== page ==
Disbursements are costs related to your matter that are payable to third parties.
The most common disbursement in a case for wrongful and/or unfair dismissal in an Employment Tribunal are the fees for a barrister, or counsel, to represent you at the hearing. Their input may also be important at an earlier stage to finalise witness statements and the bundles of relevant documents required for the hearing. Counsel’s fees to represent you at a Tribunal Hearing, including preparation, are estimated at between £1,000 to £3,500 per day (plus VAT at 20%), depending on the experience of the advocate, the complexity of the case, and the length of the hearing.
At present, no court fees are payable to the Employment Tribunal to bring or defend a case or to proceed to a hearing. Court fees do not attract VAT.
It is unusual to require expert witnesses to provide expert evidence to the Employment Tribunal in cases for unfair or wrongful dismissal. The costs of expert witnesses will depend on the type of expert witness required. We will explain to you if an expert witness is required or important in your case, and the cost of any expert witness.
There may also be disbursements in the form of courier costs, photocopying costs should there be requirement to outsource copying due to the extent and/or urgency of this copying, and travel costs including for travel for us to take witness evidence and attend meetings and Employment Tribunal hearings. In total these costs should not exceed £500 (plus VAT at 20%). In some cases there may also be accommodation costs in the event overnight stays are needed for attendance at Employment Tribunal hearings and/or to take witness statements and/or to attend meetings, although this would be unusual and alternatives will be considered with you first.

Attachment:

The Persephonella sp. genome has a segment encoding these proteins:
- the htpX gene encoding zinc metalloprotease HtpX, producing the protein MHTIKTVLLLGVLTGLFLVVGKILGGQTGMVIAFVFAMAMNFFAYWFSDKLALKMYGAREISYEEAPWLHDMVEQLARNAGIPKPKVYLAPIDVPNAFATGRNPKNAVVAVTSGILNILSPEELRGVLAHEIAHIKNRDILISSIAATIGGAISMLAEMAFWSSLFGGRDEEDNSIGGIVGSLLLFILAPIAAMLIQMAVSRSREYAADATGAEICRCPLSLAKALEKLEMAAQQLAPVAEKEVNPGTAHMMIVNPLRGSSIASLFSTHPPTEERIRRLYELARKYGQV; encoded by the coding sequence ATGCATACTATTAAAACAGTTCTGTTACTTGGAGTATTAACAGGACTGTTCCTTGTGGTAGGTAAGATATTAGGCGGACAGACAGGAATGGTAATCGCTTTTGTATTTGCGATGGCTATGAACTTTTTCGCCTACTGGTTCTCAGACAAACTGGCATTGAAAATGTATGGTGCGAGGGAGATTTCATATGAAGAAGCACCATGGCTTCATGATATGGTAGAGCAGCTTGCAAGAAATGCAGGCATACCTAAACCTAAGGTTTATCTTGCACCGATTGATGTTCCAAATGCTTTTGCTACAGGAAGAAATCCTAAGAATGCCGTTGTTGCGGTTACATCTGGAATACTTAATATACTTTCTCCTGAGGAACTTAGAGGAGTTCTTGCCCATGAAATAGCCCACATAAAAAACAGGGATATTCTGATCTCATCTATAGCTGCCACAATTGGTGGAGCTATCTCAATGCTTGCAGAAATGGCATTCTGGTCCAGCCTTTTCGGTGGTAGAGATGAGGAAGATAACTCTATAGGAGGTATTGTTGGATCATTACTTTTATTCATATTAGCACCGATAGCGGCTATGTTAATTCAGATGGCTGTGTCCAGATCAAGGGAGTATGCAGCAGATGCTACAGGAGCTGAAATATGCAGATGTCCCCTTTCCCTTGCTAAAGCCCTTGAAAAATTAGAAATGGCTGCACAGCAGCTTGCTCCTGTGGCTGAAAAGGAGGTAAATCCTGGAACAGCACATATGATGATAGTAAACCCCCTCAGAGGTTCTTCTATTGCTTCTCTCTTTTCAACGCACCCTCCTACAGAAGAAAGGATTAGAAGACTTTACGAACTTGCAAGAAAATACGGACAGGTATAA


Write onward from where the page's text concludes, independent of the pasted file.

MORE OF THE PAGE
Most disbursements will attract VAT at 20%.
The fees set out above cover all of the work in relation to the following key stages of a claim:
- Taking your initial instructions, reviewing the papers and advising you on merits and likely compensation (this is likely to be revisited throughout the matter and subject to change);
- Entering into pre-claim conciliation where this is mandatory to explore whether a settlement can be reached;
- Preparing claim or response;
- Reviewing and advising on claim or response from other party;
- Exploring settlement and negotiating settlement throughout the process;
- Preparing or considering a schedule of loss;
- Preparing for (and attending) a Preliminary Hearing;
- Exchanging documents with the other party and agreeing a bundle of documents;
- Taking witness statements, drafting statements and agreeing their content with witnesses;
- Preparing bundle of documents;
- Reviewing and advising on the other party’s witness statements;
- Agreeing a list of issues, a chronology and/or cast list;
- Preparation for, and attendance with counsel, at Final Hearing, including instructions to Counsel.
The stages set out above are an indication; if some of stages above are not required, the fee will be reduced.
You may wish to handle the claim yourself and only have our advice in relation to some of the stages. This can also be arranged in accordance with your individual needs.
How long will my matter take?
The time that it takes from taking your initial instructions to the final resolution of your matter depends largely on the stage at which your case is resolved. If a settlement is reached during pre-claim conciliation, your case is likely to take 3 to 12 weeks. If your claim proceeds to a Final Hearing, your case is likely to take 6 months to 12 months to resolve, depending on the length of the hearing required and the location of the Tribunal. This is just an estimate and we will of course be able to give you a more accurate timescale once we have more information and as the matter progresses.